My top five, anyway. I’m not a professional film critic, just someone who loves cinema.
5. Ju-On (呪怨, The Grudge): 2003, Takashi Shimizu. This is actually the third film in the series, but the first to get a theatrical release. I love Japanese ghost stories and Ju-On, which is composed of six interconnected vignettes following the typical trope of the vengeful dead, is my favorite.
4. Ran (乱): 1985, Akira Kurosawa. Kurosawa’s final epic, and at 160 minutes it deserves that label. It’s a jidaigeki (period drama) about a Sengoku Era warlord who decides to abdicate in favor of his three sons. It’s a mix of King Lear and the legends of Mori Motonari. Long, but brilliant.
3. Tokyo Story (東京物語): 1953, Yasujiro Ozu. Tokyo Story is a slow, simple film about an elderly couple who visit their grown children in Tokyo. It contrasts their indifferent biological children with the kindness of their daughter-in-law, and it’s still a beautiful piece of cinema 60 years later.
2. Princess Mononoke (もののけ姫): 1997, Hayao Miyazaki. An animated jidaigeki, set during the Muromachi Period, with a healthy dose of fantasy. It’s about the struggle between the spirit guardians of the forest and the humans of Iron Town who are destroying it. It’s gorgeous.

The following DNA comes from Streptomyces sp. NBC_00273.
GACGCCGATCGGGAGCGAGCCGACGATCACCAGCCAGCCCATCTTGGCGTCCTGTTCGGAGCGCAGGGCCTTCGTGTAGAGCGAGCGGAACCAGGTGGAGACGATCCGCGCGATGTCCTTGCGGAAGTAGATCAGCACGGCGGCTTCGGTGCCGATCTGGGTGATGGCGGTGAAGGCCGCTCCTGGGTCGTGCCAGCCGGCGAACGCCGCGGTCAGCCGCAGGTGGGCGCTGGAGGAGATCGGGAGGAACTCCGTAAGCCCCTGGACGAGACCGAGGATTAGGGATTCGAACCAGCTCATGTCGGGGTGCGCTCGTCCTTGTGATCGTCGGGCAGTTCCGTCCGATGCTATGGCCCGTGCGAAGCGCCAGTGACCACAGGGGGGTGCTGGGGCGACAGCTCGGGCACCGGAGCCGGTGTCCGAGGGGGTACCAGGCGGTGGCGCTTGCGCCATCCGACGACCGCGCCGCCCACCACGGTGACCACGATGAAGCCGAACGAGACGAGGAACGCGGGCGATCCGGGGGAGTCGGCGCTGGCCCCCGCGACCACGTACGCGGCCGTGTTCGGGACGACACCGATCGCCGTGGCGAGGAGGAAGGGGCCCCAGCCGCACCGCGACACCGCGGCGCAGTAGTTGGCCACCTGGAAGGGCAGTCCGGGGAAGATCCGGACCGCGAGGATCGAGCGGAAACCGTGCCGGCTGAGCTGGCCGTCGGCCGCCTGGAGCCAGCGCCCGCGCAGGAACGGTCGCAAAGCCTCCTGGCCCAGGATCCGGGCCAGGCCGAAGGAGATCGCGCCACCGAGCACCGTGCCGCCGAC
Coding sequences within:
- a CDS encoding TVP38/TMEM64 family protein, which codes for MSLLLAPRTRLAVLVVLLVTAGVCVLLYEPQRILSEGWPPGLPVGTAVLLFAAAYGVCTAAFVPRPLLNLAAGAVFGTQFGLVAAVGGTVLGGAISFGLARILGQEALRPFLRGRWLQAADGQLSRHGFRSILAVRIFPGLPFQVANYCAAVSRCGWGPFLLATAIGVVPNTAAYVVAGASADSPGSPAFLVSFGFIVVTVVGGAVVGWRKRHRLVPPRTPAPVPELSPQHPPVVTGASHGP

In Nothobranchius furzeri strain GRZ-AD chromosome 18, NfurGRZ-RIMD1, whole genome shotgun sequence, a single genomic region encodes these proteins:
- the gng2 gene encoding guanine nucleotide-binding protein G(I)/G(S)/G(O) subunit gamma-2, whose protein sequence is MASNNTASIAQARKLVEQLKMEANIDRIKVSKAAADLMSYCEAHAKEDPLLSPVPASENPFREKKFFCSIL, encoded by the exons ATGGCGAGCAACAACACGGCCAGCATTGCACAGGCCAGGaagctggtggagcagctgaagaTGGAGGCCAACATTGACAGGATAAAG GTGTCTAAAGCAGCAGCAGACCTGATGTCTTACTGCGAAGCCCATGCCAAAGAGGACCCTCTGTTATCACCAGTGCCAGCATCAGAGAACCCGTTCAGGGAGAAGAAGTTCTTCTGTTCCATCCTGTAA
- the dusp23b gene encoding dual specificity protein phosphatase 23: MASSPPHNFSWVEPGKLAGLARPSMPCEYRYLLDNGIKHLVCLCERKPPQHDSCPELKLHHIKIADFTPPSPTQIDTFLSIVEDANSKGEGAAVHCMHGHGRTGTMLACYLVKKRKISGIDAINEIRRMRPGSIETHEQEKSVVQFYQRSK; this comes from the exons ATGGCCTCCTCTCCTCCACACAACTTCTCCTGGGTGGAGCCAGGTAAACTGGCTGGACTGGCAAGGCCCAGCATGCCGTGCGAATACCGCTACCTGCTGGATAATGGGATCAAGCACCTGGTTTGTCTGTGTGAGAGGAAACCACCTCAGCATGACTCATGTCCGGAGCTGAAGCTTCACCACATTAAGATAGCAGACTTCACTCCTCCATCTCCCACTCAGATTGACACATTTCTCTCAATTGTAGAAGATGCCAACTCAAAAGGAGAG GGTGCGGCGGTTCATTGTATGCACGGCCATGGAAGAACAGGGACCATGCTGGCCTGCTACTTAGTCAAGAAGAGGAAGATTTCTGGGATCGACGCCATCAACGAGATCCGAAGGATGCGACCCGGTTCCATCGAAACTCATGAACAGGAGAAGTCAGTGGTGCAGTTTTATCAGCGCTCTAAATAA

1. Rashomon (羅生門): 1950, Akira Kurosawa. The film that put Japanese cinema on the map. A samurai has been murdered and four people tell their versions of what happened. The film lent its name to the Rashomon Effect, which refers to the effect of perception and subjectivity on memory. Not only one of Japan’s best films, but one of the best films ever made period.
And there you have it, my top five favorite Japanese films! I tried to keep it varied, but Kurosawa crept in twice. I went back and forth for a while on whether number four was going to be Seven Samurai or Ran and went with Ran because it’s less famous. I’m pretty sure all these films can be found outside of Japan, so check them out!